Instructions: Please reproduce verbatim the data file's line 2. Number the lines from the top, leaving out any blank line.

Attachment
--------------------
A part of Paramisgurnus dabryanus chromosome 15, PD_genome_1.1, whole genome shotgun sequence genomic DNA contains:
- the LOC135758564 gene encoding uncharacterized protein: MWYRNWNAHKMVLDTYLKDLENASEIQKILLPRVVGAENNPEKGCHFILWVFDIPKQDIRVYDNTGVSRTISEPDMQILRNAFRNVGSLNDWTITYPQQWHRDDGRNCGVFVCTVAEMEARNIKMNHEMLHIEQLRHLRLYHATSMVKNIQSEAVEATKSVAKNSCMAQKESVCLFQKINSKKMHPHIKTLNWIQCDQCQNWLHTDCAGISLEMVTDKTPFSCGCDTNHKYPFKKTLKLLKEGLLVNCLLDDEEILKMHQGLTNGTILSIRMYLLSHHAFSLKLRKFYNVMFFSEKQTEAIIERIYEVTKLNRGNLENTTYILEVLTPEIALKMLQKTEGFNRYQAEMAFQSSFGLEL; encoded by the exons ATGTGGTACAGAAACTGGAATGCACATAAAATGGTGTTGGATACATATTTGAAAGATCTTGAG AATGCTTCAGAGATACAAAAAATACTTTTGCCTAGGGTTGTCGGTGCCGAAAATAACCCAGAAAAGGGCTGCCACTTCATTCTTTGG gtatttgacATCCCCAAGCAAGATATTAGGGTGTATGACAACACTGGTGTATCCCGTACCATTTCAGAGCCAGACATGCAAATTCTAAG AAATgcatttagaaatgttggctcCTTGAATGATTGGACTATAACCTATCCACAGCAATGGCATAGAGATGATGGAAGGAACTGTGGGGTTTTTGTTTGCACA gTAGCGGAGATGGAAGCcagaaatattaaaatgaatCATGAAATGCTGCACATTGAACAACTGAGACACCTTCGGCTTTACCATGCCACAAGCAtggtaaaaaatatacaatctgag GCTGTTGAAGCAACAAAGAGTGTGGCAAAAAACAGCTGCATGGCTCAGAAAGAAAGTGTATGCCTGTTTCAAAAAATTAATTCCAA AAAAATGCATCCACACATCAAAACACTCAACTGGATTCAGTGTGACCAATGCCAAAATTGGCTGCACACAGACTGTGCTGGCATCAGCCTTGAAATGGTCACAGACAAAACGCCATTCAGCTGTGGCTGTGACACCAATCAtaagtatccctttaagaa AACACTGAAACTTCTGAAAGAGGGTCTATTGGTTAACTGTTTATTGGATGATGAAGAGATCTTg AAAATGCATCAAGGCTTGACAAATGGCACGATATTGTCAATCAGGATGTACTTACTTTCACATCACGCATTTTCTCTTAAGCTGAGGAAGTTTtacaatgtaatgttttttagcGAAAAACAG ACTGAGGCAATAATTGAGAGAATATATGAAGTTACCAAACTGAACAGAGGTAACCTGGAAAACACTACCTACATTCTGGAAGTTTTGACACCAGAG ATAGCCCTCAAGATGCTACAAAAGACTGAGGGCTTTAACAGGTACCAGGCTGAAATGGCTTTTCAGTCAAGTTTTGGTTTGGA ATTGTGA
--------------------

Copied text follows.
- the LOC135758564 gene encoding uncharacterized protein: MWYRNWNAHKMVLDTYLKDLENASEIQKILLPRVVGAENNPEKGCHFILWVFDIPKQDIRVYDNTGVSRTISEPDMQILRNAFRNVGSLNDWTITYPQQWHRDDGRNCGVFVCTVAEMEARNIKMNHEMLHIEQLRHLRLYHATSMVKNIQSEAVEATKSVAKNSCMAQKESVCLFQKINSKKMHPHIKTLNWIQCDQCQNWLHTDCAGISLEMVTDKTPFSCGCDTNHKYPFKKTLKLLKEGLLVNCLLDDEEILKMHQGLTNGTILSIRMYLLSHHAFSLKLRKFYNVMFFSEKQTEAIIERIYEVTKLNRGNLENTTYILEVLTPEIALKMLQKTEGFNRYQAEMAFQSSFGLEL; encoded by the exons ATGTGGTACAGAAACTGGAATGCACATAAAATGGTGTTGGATACATATTTGAAAGATCTTGAG AATGCTTCAGAGATACAAAAAATACTTTTGCCTAGGGTTGTCGGTGCCGAAAATAACCCAGAAAAGGGCTGCCACTTCATTCTTTGG gtatttgacATCCCCAAGCAAGATATTAGGGTGTATGACAACACTGGTGTATCCCGTACCATTTCAGAGCCAGACATGCAAATTCTAAG AAATgcatttagaaatgttggctcCTTGAATGATTGGACTATAACCTATCCACAGCAATGGCATAGAGATGATGGAAGGAACTGTGGGGTTTTTGTTTGCACA gTAGCGGAGATGGAAGCcagaaatattaaaatgaatCATGAAATGCTGCACATTGAACAACTGAGACACCTTCGGCTTTACCATGCCACAAGCAtggtaaaaaatatacaatctgag GCTGTTGAAGCAACAAAGAGTGTGGCAAAAAACAGCTGCATGGCTCAGAAAGAAAGTGTATGCCTGTTTCAAAAAATTAATTCCAA AAAAATGCATCCACACATCAAAACACTCAACTGGATTCAGTGTGACCAATGCCAAAATTGGCTGCACACAGACTGTGCTGGCATCAGCCTTGAAATGGTCACAGACAAAACGCCATTCAGCTGTGGCTGTGACACCAATCAtaagtatccctttaagaa AACACTGAAACTTCTGAAAGAGGGTCTATTGGTTAACTGTTTATTGGATGATGAAGAGATCTTg AAAATGCATCAAGGCTTGACAAATGGCACGATATTGTCAATCAGGATGTACTTACTTTCACATCACGCATTTTCTCTTAAGCTGAGGAAGTTTtacaatgtaatgttttttagcGAAAAACAG ACTGAGGCAATAATTGAGAGAATATATGAAGTTACCAAACTGAACAGAGGTAACCTGGAAAACACTACCTACATTCTGGAAGTTTTGACACCAGAG ATAGCCCTCAAGATGCTACAAAAGACTGAGGGCTTTAACAGGTACCAGGCTGAAATGGCTTTTCAGTCAAGTTTTGGTTTGGA ATTGTGA